CNS & pituitary tumors


WHO classification

Editorial Board Member: P.J. Cimino, M.D., Ph.D.
Deputy Editor-in-Chief: Chunyu Cai, M.D., Ph.D.
Maria Martinez-Lage, M.D.

Last author update: 16 June 2023
Last staff update: 21 September 2023

Copyright: 2002-2023,, Inc.

PubMed Search: WHO classification CNS 2021

Maria Martinez-Lage, M.D.
Page views in 2022: 8,868
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Cite this page: Martinez-Lage M. WHO classification. website. Accessed September 27th, 2023.
Definition / general
Major updates
  • 2021 WHO classification, 5th edition (WHO CNS5) summary
    • Builds upon the updated fourth edition published in 2016 and the subsequent recommendations of the Consortium to Inform Molecular and Practical Approaches to CNS Tumor Taxonomy (cIMPACT-NOW) (Brain Pathol 2017;27:851, Acta Neuropathol 2017;133:1, Acta Neuropathol 2018;135:481, Acta Neuropathol 2018;135:639, Acta Neuropathol 2018;136:805, Acta Neuropathol 2019;137:683, Acta Neuropathol 2020;139:603, Brain Pathol 2020;30:844, Brain Pathol 2020;30:863)
    • This fifth edition incorporates major changes including further advancing the role of molecular information in the diagnosis of CNS neoplasms, introducing the concept of CNS WHO grade distinct from WHO grade, grading within tumor type, endorsing the use of Arabic numerals for grading instead of Roman numerals and defining new entities based on molecular and histological characteristics (Neuro Oncol 2021;23:1231)
    • Taxonomy maintains a hybrid approach including histological and molecular features with some entities requiring specific molecular changes for a diagnosis (e.g., IDH mutant gliomas), while others display a looser association with molecular signatures that are not necessary for a diagnosis (e.g., pleomorphic xanthoastrocytoma and BRAF alteration); for each tumor type, diagnostic criteria are enumerated and listed as essential or desirable
    • Grading within tumor type and the use of Arabic (rather than Roman numerals) are both introduced for the first time in CNS classification to move closer to the grading approach of non-CNS neoplasms; however, some idiosyncrasies remain based on historical knowledge and practices, in addition to the use of molecular signatures to determine grade in some cases, which further warrants the introduction and use of CNS WHO grade instead of WHO grade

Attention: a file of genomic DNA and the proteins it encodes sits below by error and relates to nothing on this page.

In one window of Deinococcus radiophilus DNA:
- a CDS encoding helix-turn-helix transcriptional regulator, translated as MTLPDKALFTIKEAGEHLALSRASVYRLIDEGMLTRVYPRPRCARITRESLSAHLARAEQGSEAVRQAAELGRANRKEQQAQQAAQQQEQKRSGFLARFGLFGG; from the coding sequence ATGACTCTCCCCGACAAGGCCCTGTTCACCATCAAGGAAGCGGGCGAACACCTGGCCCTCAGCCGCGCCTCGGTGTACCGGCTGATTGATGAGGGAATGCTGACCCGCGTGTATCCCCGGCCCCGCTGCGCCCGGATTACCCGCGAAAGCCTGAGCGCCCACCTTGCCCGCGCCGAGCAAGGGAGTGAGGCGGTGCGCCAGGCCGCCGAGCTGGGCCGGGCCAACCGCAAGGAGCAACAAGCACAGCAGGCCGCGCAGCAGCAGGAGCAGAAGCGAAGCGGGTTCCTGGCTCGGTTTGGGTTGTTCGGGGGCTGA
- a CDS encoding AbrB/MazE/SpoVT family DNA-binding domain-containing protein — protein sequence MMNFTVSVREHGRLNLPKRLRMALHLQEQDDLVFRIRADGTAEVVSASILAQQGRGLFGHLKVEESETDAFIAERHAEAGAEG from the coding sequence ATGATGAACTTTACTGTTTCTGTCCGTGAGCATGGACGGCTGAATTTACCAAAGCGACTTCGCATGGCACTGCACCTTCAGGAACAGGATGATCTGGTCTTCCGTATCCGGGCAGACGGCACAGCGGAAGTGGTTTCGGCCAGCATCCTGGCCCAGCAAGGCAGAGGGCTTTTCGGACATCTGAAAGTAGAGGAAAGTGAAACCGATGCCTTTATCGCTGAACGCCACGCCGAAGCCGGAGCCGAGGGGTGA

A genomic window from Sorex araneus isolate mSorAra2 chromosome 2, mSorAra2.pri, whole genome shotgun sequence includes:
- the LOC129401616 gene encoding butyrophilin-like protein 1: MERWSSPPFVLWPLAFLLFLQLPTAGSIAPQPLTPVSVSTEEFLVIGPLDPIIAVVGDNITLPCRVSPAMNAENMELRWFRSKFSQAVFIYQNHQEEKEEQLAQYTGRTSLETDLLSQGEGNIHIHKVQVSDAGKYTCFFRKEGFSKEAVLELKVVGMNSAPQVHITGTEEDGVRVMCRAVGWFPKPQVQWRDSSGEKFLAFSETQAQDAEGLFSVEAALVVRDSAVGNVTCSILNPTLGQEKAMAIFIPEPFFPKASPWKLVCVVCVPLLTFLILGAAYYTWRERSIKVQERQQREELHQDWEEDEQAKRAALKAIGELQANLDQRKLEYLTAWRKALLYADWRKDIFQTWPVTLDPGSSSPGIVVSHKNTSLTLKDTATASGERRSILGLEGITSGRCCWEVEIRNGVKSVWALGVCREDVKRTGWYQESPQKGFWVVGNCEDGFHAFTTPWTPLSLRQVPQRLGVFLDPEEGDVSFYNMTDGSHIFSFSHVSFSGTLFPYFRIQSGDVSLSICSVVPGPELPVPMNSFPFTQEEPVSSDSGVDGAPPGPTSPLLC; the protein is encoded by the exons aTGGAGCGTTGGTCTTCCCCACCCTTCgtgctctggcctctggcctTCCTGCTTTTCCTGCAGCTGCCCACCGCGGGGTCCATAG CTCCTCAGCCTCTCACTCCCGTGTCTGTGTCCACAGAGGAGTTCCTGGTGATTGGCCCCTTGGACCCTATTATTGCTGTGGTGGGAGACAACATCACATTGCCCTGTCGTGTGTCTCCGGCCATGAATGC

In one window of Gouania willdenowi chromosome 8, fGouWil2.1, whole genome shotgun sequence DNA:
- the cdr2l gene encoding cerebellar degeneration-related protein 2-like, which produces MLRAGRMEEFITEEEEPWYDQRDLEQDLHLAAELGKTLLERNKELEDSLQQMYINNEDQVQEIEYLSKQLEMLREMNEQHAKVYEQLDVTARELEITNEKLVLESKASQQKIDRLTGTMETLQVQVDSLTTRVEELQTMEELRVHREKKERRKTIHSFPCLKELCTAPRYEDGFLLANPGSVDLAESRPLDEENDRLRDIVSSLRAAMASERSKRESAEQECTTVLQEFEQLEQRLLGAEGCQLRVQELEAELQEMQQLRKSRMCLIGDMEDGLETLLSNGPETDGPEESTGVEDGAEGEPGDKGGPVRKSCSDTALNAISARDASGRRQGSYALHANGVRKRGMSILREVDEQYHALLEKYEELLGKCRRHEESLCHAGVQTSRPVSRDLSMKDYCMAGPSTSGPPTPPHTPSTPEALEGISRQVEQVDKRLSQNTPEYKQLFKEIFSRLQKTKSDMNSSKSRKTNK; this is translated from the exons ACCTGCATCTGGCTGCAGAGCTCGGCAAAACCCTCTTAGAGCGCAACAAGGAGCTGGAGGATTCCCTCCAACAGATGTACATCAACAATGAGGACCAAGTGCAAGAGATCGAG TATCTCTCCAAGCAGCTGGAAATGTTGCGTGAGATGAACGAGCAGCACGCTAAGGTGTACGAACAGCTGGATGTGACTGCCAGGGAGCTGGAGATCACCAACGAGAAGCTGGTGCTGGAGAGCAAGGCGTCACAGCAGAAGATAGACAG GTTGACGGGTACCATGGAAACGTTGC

• Grading within types in gliomas implies the elimination of the term anaplastic, which was previously linked to grade in these tumors
    • Anatomic site modifiers that were previously part of a tumor name are removed to make nomenclature simpler and more consistent (e.g., chordoid glioma of the third ventricle is now simply chordoid glioma)
    • In addition to NOS (not otherwise specified), NEC (not elsewhere classified) is introduced
      • NOS: terminology to be used when molecular information is insufficient, either because testing cannot be fully performed or because the results don't fit within a defined category
      • NEC: terminology to be used when necessary testing has been performed and results are available but the results do not fit perfectly in a defined tumor type
    • Glial, glioneuronal and neuronal tumors are entirely restructured into 6 different families in a scheme that introduces a distinction between adult type and pediatric type tumors
      • Adult type diffuse gliomas
      • Pediatric type diffuse low grade gliomas
      • Pediatric type diffuse high grade gliomas
      • Circumscribed astrocytic gliomas
      • Glioneuronal and neuronal tumors
      • Ependymomas
    • Classification of common adult type diffuse gliomas is drastically simplified to include only 3 types (with grading within tumor for the first 2): astrocytoma, IDH mutant (grade 2, 3 or 4), oligodendroglioma, IDH mutant and 1p / 19q codeleted (grade 2 or 3) and glioblastoma, IDH wild type (grade 4)
      • Consequently, glioblastoma is a term exclusively reserved for IDH wild type tumors and the nomenclature for IDH mutant astrocytomas is astrocytoma, IDH mutant, CNS WHO grade 2, 3 or 4
    • Classification of medulloblastomas remains largely similar to the 2016 classification, maintaining the incorporation of molecularly defined entities that determine prognostic categories, while adding novel subtypes (4 subgroups of SHH tumors and 8 subgroups of non-WNT / non-SHH medulloblastomas)
    • Ependymomas are restructured using a combination of histopathological features, molecular signatures and anatomic site (supratentorial, posterior fossa and spinal)
    • New tumor types have been added, such as diffuse hemispheric glioma, H3 G34 mutant or CNS tumor with BCOR internal tandem duplication